Yield put at risk

27 November 1999

Yield put at risk

Soil-borne viruses are a growing threat to both wheat and barley. Tom Allen-Stevens reports.

IF YOUR soil is infected with one of the cereal viruses and you dont know about it, you could be losing out twice. Not only will there be perennial yield losses, youll be wasting money on the wrong cures.

According to Mike Carver of Arable Research Centres (ARC), the barley yellow mosaic virus (BaYMV) is often misdiagnosed because the symptoms are very similar to other problems such as transient nitrogen or manganese deficiency, or water-logging.

"Look for parallel, yellow tramlining on the leaves. Its distinctive because its the young, developing leaves that are pale and streaky," says Dr Carver. "The disease is now exceptionally widespread throughout the UK – every barley-growing county has suffered incidences."

First reported in 1980, BaYMV has spread quickly. A second virus, barley mild mosaic virus (BaMMV), has also been identified and there is no known cure for either. However, some varieties are resistant, and this is the only protection.

HGCA-funded research into resistant varieties has been carried out by Dr Carver and his team in collaboration with IACR Rothamsted. They have discovered that the yield variations can be huge: "If you have BMV, you virtually have to rewrite the NIAB Recommended List, because of the variation. While the mean yield does not drop too much, individual varieties can suffer enormously; the spread of yields on our infected trial sites has been much greater than the spread on NIAB plots," says Dr Carver.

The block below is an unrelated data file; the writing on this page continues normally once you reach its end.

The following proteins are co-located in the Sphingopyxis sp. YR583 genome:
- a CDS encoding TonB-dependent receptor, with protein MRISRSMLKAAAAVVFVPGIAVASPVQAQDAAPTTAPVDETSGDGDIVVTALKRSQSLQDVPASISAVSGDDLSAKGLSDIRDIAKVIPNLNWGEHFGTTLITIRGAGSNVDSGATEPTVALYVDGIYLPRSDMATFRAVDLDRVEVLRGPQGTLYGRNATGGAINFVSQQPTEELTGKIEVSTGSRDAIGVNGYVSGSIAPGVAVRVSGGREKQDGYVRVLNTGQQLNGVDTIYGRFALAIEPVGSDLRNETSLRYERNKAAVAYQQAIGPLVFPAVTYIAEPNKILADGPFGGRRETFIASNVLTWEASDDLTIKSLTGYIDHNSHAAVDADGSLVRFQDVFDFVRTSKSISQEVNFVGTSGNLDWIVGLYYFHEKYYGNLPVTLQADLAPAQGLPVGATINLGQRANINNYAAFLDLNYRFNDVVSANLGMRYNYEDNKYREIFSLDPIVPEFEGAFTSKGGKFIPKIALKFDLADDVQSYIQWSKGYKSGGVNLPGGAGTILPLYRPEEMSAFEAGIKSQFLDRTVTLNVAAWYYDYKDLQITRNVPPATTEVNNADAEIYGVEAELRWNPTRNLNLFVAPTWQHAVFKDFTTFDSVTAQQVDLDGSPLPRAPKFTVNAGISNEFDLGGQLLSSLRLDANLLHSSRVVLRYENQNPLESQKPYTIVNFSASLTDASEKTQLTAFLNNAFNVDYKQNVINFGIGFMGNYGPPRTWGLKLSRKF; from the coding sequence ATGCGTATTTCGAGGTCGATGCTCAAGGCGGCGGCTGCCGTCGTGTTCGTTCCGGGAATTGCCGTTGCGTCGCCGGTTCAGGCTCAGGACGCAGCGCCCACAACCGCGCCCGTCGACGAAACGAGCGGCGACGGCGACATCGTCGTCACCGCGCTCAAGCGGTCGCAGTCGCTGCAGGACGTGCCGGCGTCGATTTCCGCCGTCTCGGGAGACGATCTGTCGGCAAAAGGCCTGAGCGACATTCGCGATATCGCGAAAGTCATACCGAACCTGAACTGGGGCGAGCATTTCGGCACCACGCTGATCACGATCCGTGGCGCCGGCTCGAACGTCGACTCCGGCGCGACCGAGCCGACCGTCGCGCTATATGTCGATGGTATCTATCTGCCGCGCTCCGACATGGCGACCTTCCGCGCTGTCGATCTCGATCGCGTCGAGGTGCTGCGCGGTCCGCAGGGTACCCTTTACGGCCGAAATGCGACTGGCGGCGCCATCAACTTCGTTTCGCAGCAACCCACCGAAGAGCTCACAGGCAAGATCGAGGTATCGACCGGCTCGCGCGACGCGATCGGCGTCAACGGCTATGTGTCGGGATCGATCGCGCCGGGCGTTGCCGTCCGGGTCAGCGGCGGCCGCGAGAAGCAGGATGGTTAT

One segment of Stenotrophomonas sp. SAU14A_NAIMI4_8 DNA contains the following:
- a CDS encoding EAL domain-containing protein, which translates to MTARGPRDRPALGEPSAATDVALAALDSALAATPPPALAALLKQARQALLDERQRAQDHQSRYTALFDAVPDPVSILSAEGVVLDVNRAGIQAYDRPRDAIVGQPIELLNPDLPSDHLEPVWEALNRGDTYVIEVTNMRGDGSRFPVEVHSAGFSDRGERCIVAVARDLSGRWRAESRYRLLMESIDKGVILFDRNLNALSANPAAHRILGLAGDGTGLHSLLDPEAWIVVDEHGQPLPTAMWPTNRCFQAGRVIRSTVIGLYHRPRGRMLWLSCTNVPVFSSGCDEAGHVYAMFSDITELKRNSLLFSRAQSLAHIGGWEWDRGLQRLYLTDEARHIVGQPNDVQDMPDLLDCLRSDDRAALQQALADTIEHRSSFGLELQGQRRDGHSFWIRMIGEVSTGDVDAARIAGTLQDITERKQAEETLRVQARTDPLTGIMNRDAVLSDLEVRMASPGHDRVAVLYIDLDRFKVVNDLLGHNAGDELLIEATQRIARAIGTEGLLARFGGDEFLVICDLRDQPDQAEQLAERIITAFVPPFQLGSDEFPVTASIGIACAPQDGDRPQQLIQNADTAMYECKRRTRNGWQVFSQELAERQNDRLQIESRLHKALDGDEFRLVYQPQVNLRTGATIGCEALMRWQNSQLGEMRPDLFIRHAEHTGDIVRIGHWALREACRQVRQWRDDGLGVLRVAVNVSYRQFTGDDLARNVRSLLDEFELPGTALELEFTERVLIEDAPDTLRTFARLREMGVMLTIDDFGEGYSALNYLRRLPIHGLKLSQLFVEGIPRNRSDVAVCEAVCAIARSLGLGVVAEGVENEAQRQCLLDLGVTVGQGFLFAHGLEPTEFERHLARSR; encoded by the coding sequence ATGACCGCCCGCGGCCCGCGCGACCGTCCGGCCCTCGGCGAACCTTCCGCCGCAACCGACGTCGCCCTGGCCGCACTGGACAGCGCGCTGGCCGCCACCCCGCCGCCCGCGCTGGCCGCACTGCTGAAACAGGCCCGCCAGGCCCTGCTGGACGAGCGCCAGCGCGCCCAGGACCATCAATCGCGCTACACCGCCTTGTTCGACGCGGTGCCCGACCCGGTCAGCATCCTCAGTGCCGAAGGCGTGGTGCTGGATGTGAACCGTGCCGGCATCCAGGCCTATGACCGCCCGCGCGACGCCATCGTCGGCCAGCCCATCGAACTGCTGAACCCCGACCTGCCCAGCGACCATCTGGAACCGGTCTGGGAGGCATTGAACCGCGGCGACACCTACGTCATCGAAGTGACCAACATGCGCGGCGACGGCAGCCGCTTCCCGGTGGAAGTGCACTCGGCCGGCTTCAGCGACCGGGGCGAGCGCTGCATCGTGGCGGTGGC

ARC is also collaborating with Central Sciences Laboratory to evaluate a rapid field testing kit. The aim is to give a diagnosis in five minutes.

Such rapid diagnostic techniques may prove essential defence tactics against the new soil-borne wheat mosaic virus (SBWMV), which has been confirmed in Wiltshire. There are worrying indications that this virus could spread as rapidly as BaYMV.

An ARC trial has now been set up on the infected farm. There is also an HGCA-funded trial under way, in collaboration with NIAB.

Losses can be severe: up to 40%. Current indications are that Charger has a level of resistance to SBWMV infection.

Variety NIAB 99 ARC ARC

one-year BaYMV BaMMV

results site site

Mean yield (t/ha) 8.07 7.84 7.00

(yield as % of site mean)

Laurel n/a 119 126

Jewel 103 114 115

Intro 99 112 114

Hanna 102 111 90

Vanessa* 101 110 100

Mariner n/a 108 99

Heligan 99 107 91

Siberia 112 107 105

Vertige 99 105 77

Fanfare 100 103 107

Epic 95 103 98

Gleam 103 100 105

Antonia 102 99 101

Angela 107 98 93

Muscat 105 95 111

Flute 96 94 100

Rifle 101 90 100

Halcyon 90 89 87

Pearl 103 82 n/a

Regina 103 78 99

Artist 94 76 90

*some resistance to mild mosaic

Red: Mosaic virus resistant

Source: ARC and NIAB

See more